UTA Researcher Aims to Develop Tool to Elevate Coastal Homes

Nur Yazdani, a civil engineering professor at University of Texas at Arlington (UTA). Photo courtesy of UTA.Nur Yazdani, a professor of civil engineering at The University of Texas at Arlington (UTA) (Arlington, Texas, USA), is working to build a web-based tool that will help architects and contractors design home slab elevations that protect homes in storm- and flood-prone areas.

To facilitate development of this web-based tool, Yazdani’s research project received a two-year $450,000 award from the Texas Sea Grant program (College Station, Texas, USA), using funds from the National Oceanic and Atmospheric Administration.

“We will use the knowledge we gain through our experimental work and theoretical modeling to develop a tool that will help people determine how to safely elevate their homes, evaluate safety in light of International Building Code provisions and find proper support beam-pier configurations,” says Yazdani. “It will eliminate guesswork and allow people to make informed decisions about a major investment in their homes.”

Construction codes in most Texas coastal areas call for newly built buildings to be elevated. However, elevating an existing home is not only be an expensive project—with costs exceeding $100,000 depending on the home’s size and location—but a potentially risky one as well. Raising the concrete slab foundations above the base flood level and placing them on pier-beam systems can cause cracks and other damage to the home and, in the worst-case scenario, even result in fatalities. 

To that end, Yazdani’s project with UTA involves building concrete slabs on pier-beams and monitoring them for cracking and failure. From there, a determination will be made as to where stress points are likely to develop and the distance at which pier-beams can be safely placed to create usable space underneath the home. In addition, Yazdani and his team will use gradually rising water to simulate flood conditions for the supported slabs.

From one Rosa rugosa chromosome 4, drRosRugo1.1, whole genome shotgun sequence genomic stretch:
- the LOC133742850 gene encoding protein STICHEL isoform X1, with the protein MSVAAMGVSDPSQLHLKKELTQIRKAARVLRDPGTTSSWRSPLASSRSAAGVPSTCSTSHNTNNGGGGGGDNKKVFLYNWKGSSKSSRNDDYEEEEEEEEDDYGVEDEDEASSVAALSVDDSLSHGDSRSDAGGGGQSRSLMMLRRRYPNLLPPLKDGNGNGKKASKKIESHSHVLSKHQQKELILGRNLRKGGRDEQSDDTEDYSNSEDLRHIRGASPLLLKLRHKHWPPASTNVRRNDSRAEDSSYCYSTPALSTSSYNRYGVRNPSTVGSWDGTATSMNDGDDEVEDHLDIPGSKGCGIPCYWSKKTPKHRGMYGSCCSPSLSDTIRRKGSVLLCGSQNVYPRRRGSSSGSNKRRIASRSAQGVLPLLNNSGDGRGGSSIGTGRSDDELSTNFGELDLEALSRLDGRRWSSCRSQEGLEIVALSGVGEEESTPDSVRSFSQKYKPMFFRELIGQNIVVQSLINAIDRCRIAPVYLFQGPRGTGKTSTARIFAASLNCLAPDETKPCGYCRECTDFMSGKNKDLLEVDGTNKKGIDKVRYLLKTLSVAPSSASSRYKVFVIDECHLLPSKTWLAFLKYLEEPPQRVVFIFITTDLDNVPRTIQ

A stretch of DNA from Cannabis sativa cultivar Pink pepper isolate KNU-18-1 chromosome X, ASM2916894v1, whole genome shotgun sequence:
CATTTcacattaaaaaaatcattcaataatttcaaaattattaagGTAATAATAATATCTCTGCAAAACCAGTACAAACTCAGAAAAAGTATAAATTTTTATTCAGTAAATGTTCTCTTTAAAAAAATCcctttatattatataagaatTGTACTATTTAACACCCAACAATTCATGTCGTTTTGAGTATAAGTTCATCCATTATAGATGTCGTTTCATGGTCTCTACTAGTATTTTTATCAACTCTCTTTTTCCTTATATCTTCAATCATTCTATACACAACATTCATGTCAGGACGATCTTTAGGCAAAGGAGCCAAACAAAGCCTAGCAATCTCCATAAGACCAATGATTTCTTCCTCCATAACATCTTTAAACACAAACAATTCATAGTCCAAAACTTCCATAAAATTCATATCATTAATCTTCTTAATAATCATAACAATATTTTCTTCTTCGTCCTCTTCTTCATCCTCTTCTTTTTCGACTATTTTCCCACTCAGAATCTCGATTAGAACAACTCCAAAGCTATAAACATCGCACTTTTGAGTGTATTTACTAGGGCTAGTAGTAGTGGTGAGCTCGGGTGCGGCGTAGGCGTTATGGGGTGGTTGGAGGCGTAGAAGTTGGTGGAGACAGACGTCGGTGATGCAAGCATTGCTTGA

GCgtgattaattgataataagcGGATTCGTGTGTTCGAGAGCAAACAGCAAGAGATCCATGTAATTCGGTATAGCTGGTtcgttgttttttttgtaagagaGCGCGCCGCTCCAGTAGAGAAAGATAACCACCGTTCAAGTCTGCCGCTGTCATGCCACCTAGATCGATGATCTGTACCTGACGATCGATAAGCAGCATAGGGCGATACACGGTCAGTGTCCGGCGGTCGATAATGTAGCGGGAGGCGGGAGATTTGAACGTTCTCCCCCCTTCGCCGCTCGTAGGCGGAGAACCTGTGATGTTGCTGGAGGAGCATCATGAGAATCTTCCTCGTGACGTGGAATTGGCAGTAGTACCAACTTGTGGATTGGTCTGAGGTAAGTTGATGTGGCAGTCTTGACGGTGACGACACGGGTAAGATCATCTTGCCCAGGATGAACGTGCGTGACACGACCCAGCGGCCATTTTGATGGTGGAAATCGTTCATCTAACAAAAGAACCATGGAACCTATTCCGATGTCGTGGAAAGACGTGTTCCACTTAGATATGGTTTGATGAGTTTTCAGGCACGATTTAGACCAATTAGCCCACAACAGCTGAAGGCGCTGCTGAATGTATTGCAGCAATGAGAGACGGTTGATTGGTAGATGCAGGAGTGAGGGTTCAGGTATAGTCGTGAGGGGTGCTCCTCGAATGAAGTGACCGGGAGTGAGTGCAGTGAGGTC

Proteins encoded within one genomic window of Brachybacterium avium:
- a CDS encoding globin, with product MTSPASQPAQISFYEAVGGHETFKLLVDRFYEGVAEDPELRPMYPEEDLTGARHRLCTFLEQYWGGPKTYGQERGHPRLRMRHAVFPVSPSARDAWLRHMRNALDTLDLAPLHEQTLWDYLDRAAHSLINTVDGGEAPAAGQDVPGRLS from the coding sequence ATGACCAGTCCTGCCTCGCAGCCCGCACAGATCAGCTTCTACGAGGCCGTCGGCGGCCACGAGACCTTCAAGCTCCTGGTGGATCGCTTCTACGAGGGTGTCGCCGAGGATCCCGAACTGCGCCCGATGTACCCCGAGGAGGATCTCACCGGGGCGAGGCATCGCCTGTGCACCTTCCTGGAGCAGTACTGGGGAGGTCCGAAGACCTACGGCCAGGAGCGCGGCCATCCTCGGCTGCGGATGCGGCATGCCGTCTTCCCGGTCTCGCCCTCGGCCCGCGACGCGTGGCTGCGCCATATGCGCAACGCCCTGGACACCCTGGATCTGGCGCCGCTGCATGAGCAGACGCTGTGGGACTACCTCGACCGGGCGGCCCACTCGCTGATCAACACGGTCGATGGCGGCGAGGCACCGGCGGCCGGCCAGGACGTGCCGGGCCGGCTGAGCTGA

Yazdani will also conduct experiments with externally applied carbon-fiber laminate to reinforce existing concrete home slabs, a technique he previously employed on concrete bridges. “Dr. Yazdani has successfully used carbon-fiber reinforced polymer, or CFRP, laminate to strengthen concrete bridges for several years, so it is exciting to see him using it in another application with so much potential,” says Ali Abolmaali, chair of UTA’s civil engineering department.

Based on the results garnered from his research, Yazdani plans to create a free, user-friendly decision-making software and guidance manual that he will be testing with communities collaborating on the research project, including Harris, Galveston, Aransas and San Patricio counties. “By creating a digital tool to aid stakeholders in making decisions based on realistic data, he could help coastal and inland communities become more resilient in the face of hurricanes and other major storms, lessening recovery time, property loss and the emotional and financial toll that those losses create,” adds Abolmaali.

Source: The University of Texas at Arlington, www.uta.edu.